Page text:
6. House Hunters
On this edition of House Hunters, an intrepid couple in western Pennsylvania (Schreiber and Leslie Jones) searches for their new dream home. As they debate the various places they’ve visited, they recall specific promising or detrimental features. For every house that has room enough for his “man cave,” it might just have drawings of windows on the walls instead of actual windows, a toilet on the ceiling, or be haunted by Australian vampires. This sketch takes no time at all to get wonderfully weird and very specific with its details. Meanwhile, the leads’ carefully muted performances make all of the absurdity feel entirely natural.
7. Outside the Women’s Bathroom
The title says it all: Dave’s Outside the Women’s Bathroom. There, Dave (Schreiber) interviews ladies who have just exited the Trattoria Romano washroom. “How’d it go in there?” Dave wants to know, while the women he stops are confused, angry, or just grossed out. Dave’s concerned girlfriend Melissa (Heidi Gardner) gets concerned that Dave is going to be such a big shot after the pilot of this show gets picked up, he’ll leave her behind. “You’re meeting all these fresh, straight out of the bathroom women,” she sighs. But he reassures her, which makes her “so horny [she] could cry.” The restaurant’s manager (Thompson) asks the busboy (Davidson) to stop playing cameraman, and that’s that.
8. The Poddys
This award show, hosted by The Daily’s Michael Barbaro (Schreiber) and Serial’s Sarah Koenig (Strong), celebrates podcasts. Categories include: “Most Jarring Transition into a Sponsor” and “Best Nervous White Girl in a Place She Doesn’t Belong.” Of course, no podcast award ceremony would be complete without a quick visit from the “Godfather of podcasting,” Marc Maron (Moffat). Will the award for the “Most Unnecessary Podcast” go to the exhaustive recap of Alf in ASMR? Or The Rhamescast, in which Ving Rhames (Thompson) narrates whatever is happening outside of his window? While it’s more scattered observations and impressions than a compelling sketch, it makes some salient points about the clichés of the podcast world.
9. Invest Twins
Two investor brothers (Mikey Day and Alex Moffat) work together and have written their own book on the subject of investing. During their intro from Janet Loredo-Deekman (Strong), though, she accidentally refers to them as the “incest twins.” And during their on-site interview with Roland Brown (Schreiber), the lower third mistakenly identifies them as this terrible moniker. Without repeated references to finance, things that the brothers say (“I’d rather put it in family,” “Mom and Dad like to watch.”) seem a bit salacious. Soon, their little sister Jenny (Heidi Gardner) walks over to talk about not wanting to “blow it,” yet knowing she’s going to “take it on the chin.” Then Grandma Donohue (Kate McKinnon) shows up, saying, “I’m at my happiest when my family all comes together.” Yeah, it’s simple, sly, and a little gross.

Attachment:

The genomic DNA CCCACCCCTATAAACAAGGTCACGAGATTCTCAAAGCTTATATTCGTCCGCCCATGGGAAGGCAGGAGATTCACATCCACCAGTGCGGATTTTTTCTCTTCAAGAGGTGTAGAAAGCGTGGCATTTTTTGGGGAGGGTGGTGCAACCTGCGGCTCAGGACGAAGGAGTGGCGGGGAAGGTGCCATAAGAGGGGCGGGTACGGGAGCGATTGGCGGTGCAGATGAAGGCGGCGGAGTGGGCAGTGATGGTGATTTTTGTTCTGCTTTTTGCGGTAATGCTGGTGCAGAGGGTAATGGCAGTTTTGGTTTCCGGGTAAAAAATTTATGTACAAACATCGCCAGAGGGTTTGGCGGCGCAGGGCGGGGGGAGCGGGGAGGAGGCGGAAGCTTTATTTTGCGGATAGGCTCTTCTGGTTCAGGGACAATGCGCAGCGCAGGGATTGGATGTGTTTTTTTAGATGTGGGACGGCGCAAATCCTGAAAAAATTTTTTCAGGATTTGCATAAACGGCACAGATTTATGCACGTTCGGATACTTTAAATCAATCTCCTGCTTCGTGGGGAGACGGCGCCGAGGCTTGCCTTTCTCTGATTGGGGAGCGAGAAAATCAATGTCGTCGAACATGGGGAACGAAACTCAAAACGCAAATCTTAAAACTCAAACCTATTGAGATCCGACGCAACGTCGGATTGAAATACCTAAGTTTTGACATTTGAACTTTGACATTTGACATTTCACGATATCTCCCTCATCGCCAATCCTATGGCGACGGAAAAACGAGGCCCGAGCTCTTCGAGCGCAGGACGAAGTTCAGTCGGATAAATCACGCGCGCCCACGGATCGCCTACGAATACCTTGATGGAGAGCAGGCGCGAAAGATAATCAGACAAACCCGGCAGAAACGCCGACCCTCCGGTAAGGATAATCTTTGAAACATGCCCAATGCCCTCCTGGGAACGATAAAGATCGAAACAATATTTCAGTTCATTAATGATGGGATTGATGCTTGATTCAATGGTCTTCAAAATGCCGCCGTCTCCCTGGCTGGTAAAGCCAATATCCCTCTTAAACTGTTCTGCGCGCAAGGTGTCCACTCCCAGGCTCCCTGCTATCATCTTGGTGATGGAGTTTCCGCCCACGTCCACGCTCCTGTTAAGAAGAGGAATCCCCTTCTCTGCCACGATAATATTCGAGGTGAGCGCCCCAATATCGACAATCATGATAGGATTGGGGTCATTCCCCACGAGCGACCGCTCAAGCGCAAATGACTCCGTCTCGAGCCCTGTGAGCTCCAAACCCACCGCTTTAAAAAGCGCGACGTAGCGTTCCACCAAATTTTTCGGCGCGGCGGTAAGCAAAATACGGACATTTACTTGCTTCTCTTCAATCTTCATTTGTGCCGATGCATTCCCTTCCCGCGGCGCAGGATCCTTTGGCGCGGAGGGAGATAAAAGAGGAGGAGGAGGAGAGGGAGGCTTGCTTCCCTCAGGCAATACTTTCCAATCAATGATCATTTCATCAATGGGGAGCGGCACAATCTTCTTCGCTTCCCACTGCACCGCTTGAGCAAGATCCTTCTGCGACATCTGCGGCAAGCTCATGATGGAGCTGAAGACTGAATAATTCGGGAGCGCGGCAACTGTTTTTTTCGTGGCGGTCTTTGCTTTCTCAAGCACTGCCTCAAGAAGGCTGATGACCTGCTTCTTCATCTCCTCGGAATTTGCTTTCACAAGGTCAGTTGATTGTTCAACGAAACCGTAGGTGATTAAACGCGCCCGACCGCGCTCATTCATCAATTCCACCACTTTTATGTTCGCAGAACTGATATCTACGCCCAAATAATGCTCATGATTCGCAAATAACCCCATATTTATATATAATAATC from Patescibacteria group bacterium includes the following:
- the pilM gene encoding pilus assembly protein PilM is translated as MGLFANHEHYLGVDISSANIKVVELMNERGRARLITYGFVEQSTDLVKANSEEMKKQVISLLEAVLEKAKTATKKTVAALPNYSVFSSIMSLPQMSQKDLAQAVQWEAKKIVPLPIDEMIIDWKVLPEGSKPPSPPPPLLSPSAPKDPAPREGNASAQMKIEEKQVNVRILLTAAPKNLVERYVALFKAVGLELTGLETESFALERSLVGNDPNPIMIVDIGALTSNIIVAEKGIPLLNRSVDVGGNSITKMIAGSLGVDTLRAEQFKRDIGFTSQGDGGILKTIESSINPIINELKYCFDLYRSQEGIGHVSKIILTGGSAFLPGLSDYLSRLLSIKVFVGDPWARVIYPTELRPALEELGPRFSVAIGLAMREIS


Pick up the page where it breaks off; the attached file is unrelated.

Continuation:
10. Unity Song
Defying the extremes in the American electorate and every political analyst in the world, the SNL cast (including Bennett, Strong and Ego Nwodim) sings a song of forgetting our differences and coming together. The way they recommend we do it: Remember the things that everyone hates, regardless of what side of the aisle they’re on. Soft apples, warm public toilet seats, and people who stop everything so they can sneeze: Nobody likes ‘em, so there are clearly ways to remember our commonalities. The impulse behind the song is altruistic, but it’s more a catalog of annoying things than an emotional appeal. (Also, personal note to the people who hate the word ‘moist’ — try describing a piece of cake that you like without it.)
11. Liev Schreiber Monologue
Rather than asking Schreiber to do some boisterous song and dance, this monologue evaluates what he hopes people will take away from the evening. First off, though it has been a lifelong dream, he’s “a little surprised” to be hosting SNL. He reiterates that he’s not considered funny and believes the show will be about “managing expectations.” Historically, his only laughs came from failed attempts to pick up girls in college, but nowadays, it’s easy: He just tells them he’s a famous actor with money and a nice apartment. Then Schreiber takes a moment to thank viewers for voting in the midterms. This isn’t a highlight as far as comedy goes, but it’s nice to hear an honest evaluation of Schreiber’s state of mind.
With a charmingly humble approach, Liev Schreiber did excellent work almost in spite of himself. (Note to future hosts: Maybe downplay your abilities when showing up for the first time.) His carefully drawn characters, including that staid portrait of Michael Barbaro, earned him more laughs than anyone might have expected. The headlines will likely reflect Davidson’s apology to Crenshaw — and so be it, that bit had everything including an Ariana Grande ringtone that Crenshaw used to needle Davidson — but Schreiber was the big surprise throughout. Next week, SNL has a host who will surely be happy for the chance to be less-than-serious: Steve Carell.